"A fiddler on the roof. Sounds crazy, no?...You may ask...'How do we keep our balance?' That I can tell you in one word: tradition!"
Those are the opening lines of the great musical "Fiddler on the Roof" sung by the lead character Tevye. His work, his family, his life are all founded on the cornerstone of tradition. The same might be said of credit unions. Arguably, the "tradition" of credit unions is based on seven cooperative principles recognized by cooperatives worldwide and as adopted in 1995 by the International Cooperative Alliance. Those principles are: (1) voluntary and open membership; (2) democratic member control; (3) members' economic participation; (4) autonomy and independence; (5), training and information; (6) cooperation among cooperatives; and (7) concern for community.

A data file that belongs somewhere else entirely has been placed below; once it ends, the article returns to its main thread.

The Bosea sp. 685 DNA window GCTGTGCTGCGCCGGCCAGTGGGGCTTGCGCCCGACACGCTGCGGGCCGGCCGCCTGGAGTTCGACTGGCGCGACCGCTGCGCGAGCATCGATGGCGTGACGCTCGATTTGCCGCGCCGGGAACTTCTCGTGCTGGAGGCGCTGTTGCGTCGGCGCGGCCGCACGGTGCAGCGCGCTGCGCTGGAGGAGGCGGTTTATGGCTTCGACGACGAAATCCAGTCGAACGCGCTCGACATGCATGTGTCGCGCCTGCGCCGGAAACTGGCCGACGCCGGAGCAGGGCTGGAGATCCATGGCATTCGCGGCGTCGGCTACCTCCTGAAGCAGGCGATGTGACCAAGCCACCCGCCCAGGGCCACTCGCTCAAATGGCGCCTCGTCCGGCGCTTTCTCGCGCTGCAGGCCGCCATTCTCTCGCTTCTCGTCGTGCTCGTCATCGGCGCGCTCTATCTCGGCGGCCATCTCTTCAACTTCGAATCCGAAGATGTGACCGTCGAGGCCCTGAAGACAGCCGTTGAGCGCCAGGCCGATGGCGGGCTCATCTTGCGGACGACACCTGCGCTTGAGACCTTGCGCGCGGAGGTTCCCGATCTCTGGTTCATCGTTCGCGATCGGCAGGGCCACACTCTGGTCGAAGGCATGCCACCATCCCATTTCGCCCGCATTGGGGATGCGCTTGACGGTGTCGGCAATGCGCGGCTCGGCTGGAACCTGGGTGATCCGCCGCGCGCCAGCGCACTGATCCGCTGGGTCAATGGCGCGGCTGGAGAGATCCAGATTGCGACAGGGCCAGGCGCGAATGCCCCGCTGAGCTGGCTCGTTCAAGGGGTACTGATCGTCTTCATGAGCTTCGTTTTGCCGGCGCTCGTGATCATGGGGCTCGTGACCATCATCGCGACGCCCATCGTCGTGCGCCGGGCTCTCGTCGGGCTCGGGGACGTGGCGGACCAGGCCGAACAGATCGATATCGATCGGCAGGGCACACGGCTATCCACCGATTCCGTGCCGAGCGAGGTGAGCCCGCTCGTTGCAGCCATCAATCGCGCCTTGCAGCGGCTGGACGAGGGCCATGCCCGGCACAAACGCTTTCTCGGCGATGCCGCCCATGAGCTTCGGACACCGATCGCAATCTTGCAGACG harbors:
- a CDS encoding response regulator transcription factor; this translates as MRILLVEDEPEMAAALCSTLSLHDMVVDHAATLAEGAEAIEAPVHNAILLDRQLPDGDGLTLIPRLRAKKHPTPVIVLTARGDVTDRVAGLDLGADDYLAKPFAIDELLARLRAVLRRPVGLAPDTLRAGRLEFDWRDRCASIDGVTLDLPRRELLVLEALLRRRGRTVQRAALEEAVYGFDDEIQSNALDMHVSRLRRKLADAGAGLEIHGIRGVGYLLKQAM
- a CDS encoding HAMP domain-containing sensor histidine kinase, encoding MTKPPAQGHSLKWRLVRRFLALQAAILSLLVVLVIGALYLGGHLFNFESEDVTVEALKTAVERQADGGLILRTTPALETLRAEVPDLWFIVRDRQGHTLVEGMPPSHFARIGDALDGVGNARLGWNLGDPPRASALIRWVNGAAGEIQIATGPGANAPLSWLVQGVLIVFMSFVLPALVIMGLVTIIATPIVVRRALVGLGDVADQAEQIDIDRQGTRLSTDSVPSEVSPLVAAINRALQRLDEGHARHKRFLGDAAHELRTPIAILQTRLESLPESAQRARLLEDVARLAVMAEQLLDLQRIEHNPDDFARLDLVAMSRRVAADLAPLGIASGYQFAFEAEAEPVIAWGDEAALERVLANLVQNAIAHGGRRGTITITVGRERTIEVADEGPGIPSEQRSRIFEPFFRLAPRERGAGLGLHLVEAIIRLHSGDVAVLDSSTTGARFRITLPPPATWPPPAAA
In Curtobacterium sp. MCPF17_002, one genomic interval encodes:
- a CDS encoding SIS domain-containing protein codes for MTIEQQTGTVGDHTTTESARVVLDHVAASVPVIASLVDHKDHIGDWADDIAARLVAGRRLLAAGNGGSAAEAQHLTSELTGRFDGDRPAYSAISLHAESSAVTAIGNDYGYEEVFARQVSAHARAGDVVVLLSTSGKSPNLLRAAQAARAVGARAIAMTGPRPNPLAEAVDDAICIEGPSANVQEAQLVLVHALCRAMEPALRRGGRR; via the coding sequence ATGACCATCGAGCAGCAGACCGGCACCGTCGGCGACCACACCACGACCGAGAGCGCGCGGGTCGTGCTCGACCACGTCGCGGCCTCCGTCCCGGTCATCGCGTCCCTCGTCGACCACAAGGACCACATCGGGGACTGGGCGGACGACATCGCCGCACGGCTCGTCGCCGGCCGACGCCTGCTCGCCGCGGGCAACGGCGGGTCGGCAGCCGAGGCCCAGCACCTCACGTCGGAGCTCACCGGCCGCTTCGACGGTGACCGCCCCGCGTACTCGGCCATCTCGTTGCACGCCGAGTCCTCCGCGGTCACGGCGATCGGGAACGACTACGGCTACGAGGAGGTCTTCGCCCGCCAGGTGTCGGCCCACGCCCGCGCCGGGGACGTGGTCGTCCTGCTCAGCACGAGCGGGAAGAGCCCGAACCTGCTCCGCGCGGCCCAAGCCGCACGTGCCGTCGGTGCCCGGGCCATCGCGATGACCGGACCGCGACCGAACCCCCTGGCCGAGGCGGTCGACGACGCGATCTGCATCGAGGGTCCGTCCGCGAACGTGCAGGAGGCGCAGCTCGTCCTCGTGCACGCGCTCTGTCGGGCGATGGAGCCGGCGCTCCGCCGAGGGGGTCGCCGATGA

"Be real!" you say. Today's fast-paced, bottom-line oriented financial services marketplace demands nimbleness, ruthlessness and pursuit of profit. How can credit unions ever reconcile tradition with the requirements presented by modern realities? And, you may ask, what opportunities exist in this highly-regulated environment for credit unions to thrive in their "tradition" ?
As to the first question, I would argue that if credit unions do not adhere to the cooperative principles, the "tradition" outlined above, they should ask if the credit union structure is still appropriate for their operations. As to the second question, below are three opportunities that exist for credit unions to keep true to tradition within the context of today's regulatory environment: Field of Membership